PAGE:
The Black Care Experience - Creating a lasting difference for Black children in care
For Black History Month we are highlighting the amazing work Black people involved in fostering do. We also show where foster care has to do better to make sure it is the best it can be – both for Black foster carers and Black children in care.
First up is Judith. She is a speaker and author and the CEO and founder of The Transformed You, which delivers intervention and support mentoring programmes to care experienced people to help them transform their lives and thrive. Judith has also served on social care panels and is chair of The Black Care Experience and care experienced herself.
In blog 1 of our series, she tells us all about The Black Care Experience and the issues the Black care community has struggled with for decades.
Can you tell us a bit about yourself, Judith?
I was placed in foster care when I was nine years old and experienced various challenges throughout, such as exclusions from school and college and run ins with the law. When I left care at 26 I went through a crisis that led me to struggle with my mental health. However, with the right support I recovered and went on to work with care experienced people and people involved in fostering in different capacities. I also wrote my autobiography called ‘Foster Care and Me’.
You are also the founding chair of The Black Care Experience.
Yes, the team came together as a result of a shared concern around the care and outcomes of those who are Black and in care. To be very clear, we understand that being care experienced does come with its challenges for all, however, we also know that the experience of care does come with an extra set of challenges for those of us who are Black.
We were also concerned about how our voices will be represented at England’s Independent Children’s Social Care Review and saw a chance to help shape the care experience for the next Black and In Care generation of children and young people.
The Black Care Experience did a survey in 2020 to document the experiences of Black care experienced people of all ages. What were the key findings?
Our survey specifically focused on comparing two different care experiences and their impact: the experiences of those of us who were placed with a foster family/in residential care/a community, we could not or cannot culturally identify with; and the experiences of those of us who were placed in an environment we can or could culturally identify with.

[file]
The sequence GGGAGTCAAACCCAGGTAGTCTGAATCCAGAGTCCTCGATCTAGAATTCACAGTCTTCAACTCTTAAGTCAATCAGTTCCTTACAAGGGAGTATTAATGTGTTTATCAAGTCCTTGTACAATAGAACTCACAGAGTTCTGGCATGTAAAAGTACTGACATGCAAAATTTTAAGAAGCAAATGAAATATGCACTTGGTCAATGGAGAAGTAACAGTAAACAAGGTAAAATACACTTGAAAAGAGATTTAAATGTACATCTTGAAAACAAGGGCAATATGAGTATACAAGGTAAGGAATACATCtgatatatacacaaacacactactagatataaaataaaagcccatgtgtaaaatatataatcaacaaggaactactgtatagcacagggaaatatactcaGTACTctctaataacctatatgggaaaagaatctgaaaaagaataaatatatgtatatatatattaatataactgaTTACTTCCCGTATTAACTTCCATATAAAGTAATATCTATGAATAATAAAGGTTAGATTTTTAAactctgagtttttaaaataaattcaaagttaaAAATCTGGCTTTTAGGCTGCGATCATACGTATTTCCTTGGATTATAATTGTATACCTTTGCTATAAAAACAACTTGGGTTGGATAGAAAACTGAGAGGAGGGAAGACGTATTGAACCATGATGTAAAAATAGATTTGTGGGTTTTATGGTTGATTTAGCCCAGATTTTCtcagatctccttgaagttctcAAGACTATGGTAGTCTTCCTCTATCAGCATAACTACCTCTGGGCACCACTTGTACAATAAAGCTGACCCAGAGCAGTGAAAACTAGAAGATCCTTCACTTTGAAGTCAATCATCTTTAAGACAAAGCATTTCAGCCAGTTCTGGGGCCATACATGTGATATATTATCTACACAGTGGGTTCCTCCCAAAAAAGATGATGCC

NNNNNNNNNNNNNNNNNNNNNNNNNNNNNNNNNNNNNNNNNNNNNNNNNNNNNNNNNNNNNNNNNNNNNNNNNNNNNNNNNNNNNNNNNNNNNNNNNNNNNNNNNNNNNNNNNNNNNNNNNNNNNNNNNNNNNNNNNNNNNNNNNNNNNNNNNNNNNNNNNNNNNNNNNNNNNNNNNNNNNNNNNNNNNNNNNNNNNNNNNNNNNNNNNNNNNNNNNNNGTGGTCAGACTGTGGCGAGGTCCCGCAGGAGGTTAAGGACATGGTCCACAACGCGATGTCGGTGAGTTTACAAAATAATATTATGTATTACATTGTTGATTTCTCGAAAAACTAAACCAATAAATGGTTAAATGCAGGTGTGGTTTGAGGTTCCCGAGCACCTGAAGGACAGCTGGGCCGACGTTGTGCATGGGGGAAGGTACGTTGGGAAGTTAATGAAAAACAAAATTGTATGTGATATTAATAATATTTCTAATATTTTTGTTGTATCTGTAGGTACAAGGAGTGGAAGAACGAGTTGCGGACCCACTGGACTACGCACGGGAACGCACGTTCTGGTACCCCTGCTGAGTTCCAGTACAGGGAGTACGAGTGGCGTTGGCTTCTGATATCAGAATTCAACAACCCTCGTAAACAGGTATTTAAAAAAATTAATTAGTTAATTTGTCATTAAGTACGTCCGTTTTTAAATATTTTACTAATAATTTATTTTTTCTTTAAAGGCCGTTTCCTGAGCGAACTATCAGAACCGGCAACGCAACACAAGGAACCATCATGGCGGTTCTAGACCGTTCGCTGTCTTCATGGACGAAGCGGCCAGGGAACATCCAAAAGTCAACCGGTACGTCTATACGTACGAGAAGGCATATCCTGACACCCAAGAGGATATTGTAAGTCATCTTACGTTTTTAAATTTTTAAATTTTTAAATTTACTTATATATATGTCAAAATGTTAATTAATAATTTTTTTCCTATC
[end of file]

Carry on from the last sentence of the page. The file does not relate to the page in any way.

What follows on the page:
We were able to identify issues, so called ‘consistent and emerging themes’, that mainly exist in the lives of those who have been transracially placed. Among those are that, often,
- placements are unable to promote our culture and identity, which had an impact on how we see ourselves
- placements have a direct impact on how our hair and skin is cared for
- placements are unable to prepare us to return to and be a part of our community, impacting on how we see our community
- placements fail to prepare us for the racism and discrimination we may face in the world we live in
- placements are not seen as a safe space, where our voice in regards to our culture and identity is heard and understood.
It is not the first time the Black community raises these concerns. Similar issues were already flagged at The Black and In Care conference in 1984. Why do you think certain issues are still not addressed?
In 1985, The Black and In Care conference report was published and even presented the House of Commons Select Committee on Social Services, which led to the creation of the Children Act 1989.
Unfortunately, the only reference in the Act relating to how Black children should be cared for is that local authorities are to give consideration to the ‘religious persuasion, racial origin, cultural and linguistic background’ of the child to be placed.
The Children Act 1989 Guidance and Regulations (Volume 4: Fostering Services) outlines that foster carers ‘should be informed, trained and confident about dealing with issues relating to gender, religion, ethnic origin, cultural background, linguistic background, nationality, disability or sexual orientation and be able to involve external professional advice and support as necessary.’
I do believe that this is very vague and has led us back to the starting point of raising the same issues about the outcomes and care of Black children in care.
What do you hope The Black Care Experience Report 2021 will achieve and what are the next steps for you?
After the report was published, a few organisations got in contact to say they had read it and will be using it to help develop better practice. This is good news, but the hope is that the report will influence a national movement of change, with every children’s social care department being open and accountable for how Black children and young people in care are looked after.
Working within our children’s social care system, it is evident that much change is needed to improve the care experience and outcomes for all, and so there isn’t really a ‘next step to take’, but rather a call to purposefully continue to create and implement new ways of working, to help make a lasting and impactful difference.